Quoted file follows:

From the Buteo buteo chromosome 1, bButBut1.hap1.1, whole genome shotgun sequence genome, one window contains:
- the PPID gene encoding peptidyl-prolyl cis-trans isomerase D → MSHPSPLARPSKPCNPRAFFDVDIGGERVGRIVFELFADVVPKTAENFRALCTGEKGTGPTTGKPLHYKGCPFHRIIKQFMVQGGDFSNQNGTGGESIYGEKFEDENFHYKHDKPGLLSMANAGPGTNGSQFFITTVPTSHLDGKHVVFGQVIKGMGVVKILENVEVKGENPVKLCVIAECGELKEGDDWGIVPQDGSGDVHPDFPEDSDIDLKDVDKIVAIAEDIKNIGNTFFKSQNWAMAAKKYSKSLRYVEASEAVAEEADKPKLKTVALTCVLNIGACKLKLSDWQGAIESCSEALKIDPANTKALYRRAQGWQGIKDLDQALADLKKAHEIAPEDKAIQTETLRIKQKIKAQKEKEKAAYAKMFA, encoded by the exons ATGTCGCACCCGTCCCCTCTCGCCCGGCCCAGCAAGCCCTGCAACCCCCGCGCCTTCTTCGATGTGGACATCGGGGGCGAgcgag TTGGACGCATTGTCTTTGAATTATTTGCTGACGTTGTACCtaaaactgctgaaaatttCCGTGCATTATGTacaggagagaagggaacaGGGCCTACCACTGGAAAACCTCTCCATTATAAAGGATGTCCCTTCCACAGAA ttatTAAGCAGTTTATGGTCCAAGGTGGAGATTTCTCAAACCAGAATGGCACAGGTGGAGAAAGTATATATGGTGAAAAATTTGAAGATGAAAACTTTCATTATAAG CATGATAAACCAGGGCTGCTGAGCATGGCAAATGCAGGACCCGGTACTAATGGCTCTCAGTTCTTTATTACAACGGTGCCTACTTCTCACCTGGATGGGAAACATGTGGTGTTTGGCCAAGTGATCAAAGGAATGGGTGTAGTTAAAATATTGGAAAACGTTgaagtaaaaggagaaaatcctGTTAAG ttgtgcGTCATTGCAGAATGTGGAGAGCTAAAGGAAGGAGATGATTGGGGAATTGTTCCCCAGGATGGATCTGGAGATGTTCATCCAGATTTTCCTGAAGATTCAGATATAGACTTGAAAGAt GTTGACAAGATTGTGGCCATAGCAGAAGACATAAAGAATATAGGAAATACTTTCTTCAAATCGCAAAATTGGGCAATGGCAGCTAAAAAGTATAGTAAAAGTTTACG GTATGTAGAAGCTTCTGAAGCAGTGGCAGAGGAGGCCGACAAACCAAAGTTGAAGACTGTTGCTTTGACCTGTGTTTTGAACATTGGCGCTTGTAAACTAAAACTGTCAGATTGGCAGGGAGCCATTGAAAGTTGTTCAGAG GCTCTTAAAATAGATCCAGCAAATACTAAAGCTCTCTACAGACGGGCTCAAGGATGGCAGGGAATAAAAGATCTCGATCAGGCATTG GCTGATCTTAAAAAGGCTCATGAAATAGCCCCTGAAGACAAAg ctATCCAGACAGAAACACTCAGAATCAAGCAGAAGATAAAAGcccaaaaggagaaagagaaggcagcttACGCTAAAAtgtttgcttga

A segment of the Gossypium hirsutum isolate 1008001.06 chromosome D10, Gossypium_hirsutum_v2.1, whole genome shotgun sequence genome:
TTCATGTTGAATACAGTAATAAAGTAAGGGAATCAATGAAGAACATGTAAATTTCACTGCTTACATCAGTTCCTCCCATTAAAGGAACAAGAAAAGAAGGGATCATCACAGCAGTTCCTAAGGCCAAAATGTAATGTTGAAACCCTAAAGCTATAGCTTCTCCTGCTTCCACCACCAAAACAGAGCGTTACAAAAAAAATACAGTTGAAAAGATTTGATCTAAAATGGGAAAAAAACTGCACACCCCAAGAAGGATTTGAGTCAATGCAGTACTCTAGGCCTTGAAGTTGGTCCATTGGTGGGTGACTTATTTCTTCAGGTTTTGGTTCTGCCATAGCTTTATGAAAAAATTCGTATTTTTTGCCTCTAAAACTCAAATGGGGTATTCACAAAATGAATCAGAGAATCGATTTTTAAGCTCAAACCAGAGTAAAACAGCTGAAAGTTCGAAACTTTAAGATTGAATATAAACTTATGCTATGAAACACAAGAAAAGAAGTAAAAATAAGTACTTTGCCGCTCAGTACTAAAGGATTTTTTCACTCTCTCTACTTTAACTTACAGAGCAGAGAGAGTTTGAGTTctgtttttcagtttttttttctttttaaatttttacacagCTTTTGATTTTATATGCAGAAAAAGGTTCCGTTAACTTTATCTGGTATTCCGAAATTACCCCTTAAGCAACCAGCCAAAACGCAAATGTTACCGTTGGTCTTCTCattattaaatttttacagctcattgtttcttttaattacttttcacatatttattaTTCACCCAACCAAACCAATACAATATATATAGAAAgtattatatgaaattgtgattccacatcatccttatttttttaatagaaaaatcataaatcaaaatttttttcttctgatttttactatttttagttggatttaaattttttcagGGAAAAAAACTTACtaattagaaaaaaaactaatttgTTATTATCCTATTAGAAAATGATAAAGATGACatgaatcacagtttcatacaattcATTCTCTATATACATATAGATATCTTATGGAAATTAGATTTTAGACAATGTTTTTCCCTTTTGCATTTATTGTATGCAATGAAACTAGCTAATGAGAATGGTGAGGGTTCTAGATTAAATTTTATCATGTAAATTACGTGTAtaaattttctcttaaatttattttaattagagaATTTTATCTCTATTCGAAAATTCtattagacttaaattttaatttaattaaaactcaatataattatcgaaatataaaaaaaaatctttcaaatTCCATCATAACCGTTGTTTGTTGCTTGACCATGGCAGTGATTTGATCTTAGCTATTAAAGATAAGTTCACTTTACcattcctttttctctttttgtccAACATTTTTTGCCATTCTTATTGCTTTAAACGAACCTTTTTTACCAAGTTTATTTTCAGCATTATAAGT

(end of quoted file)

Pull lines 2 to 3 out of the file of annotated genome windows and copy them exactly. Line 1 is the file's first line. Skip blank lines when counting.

- the PPID gene encoding peptidyl-prolyl cis-trans isomerase D → MSHPSPLARPSKPCNPRAFFDVDIGGERVGRIVFELFADVVPKTAENFRALCTGEKGTGPTTGKPLHYKGCPFHRIIKQFMVQGGDFSNQNGTGGESIYGEKFEDENFHYKHDKPGLLSMANAGPGTNGSQFFITTVPTSHLDGKHVVFGQVIKGMGVVKILENVEVKGENPVKLCVIAECGELKEGDDWGIVPQDGSGDVHPDFPEDSDIDLKDVDKIVAIAEDIKNIGNTFFKSQNWAMAAKKYSKSLRYVEASEAVAEEADKPKLKTVALTCVLNIGACKLKLSDWQGAIESCSEALKIDPANTKALYRRAQGWQGIKDLDQALADLKKAHEIAPEDKAIQTETLRIKQKIKAQKEKEKAAYAKMFA, encoded by the exons ATGTCGCACCCGTCCCCTCTCGCCCGGCCCAGCAAGCCCTGCAACCCCCGCGCCTTCTTCGATGTGGACATCGGGGGCGAgcgag TTGGACGCATTGTCTTTGAATTATTTGCTGACGTTGTACCtaaaactgctgaaaatttCCGTGCATTATGTacaggagagaagggaacaGGGCCTACCACTGGAAAACCTCTCCATTATAAAGGATGTCCCTTCCACAGAA ttatTAAGCAGTTTATGGTCCAAGGTGGAGATTTCTCAAACCAGAATGGCACAGGTGGAGAAAGTATATATGGTGAAAAATTTGAAGATGAAAACTTTCATTATAAG CATGATAAACCAGGGCTGCTGAGCATGGCAAATGCAGGACCCGGTACTAATGGCTCTCAGTTCTTTATTACAACGGTGCCTACTTCTCACCTGGATGGGAAACATGTGGTGTTTGGCCAAGTGATCAAAGGAATGGGTGTAGTTAAAATATTGGAAAACGTTgaagtaaaaggagaaaatcctGTTAAG ttgtgcGTCATTGCAGAATGTGGAGAGCTAAAGGAAGGAGATGATTGGGGAATTGTTCCCCAGGATGGATCTGGAGATGTTCATCCAGATTTTCCTGAAGATTCAGATATAGACTTGAAAGAt GTTGACAAGATTGTGGCCATAGCAGAAGACATAAAGAATATAGGAAATACTTTCTTCAAATCGCAAAATTGGGCAATGGCAGCTAAAAAGTATAGTAAAAGTTTACG GTATGTAGAAGCTTCTGAAGCAGTGGCAGAGGAGGCCGACAAACCAAAGTTGAAGACTGTTGCTTTGACCTGTGTTTTGAACATTGGCGCTTGTAAACTAAAACTGTCAGATTGGCAGGGAGCCATTGAAAGTTGTTCAGAG GCTCTTAAAATAGATCCAGCAAATACTAAAGCTCTCTACAGACGGGCTCAAGGATGGCAGGGAATAAAAGATCTCGATCAGGCATTG GCTGATCTTAAAAAGGCTCATGAAATAGCCCCTGAAGACAAAg ctATCCAGACAGAAACACTCAGAATCAAGCAGAAGATAAAAGcccaaaaggagaaagagaaggcagcttACGCTAAAAtgtttgcttga

A segment of the Gossypium hirsutum isolate 1008001.06 chromosome D10, Gossypium_hirsutum_v2.1, whole genome shotgun sequence genome: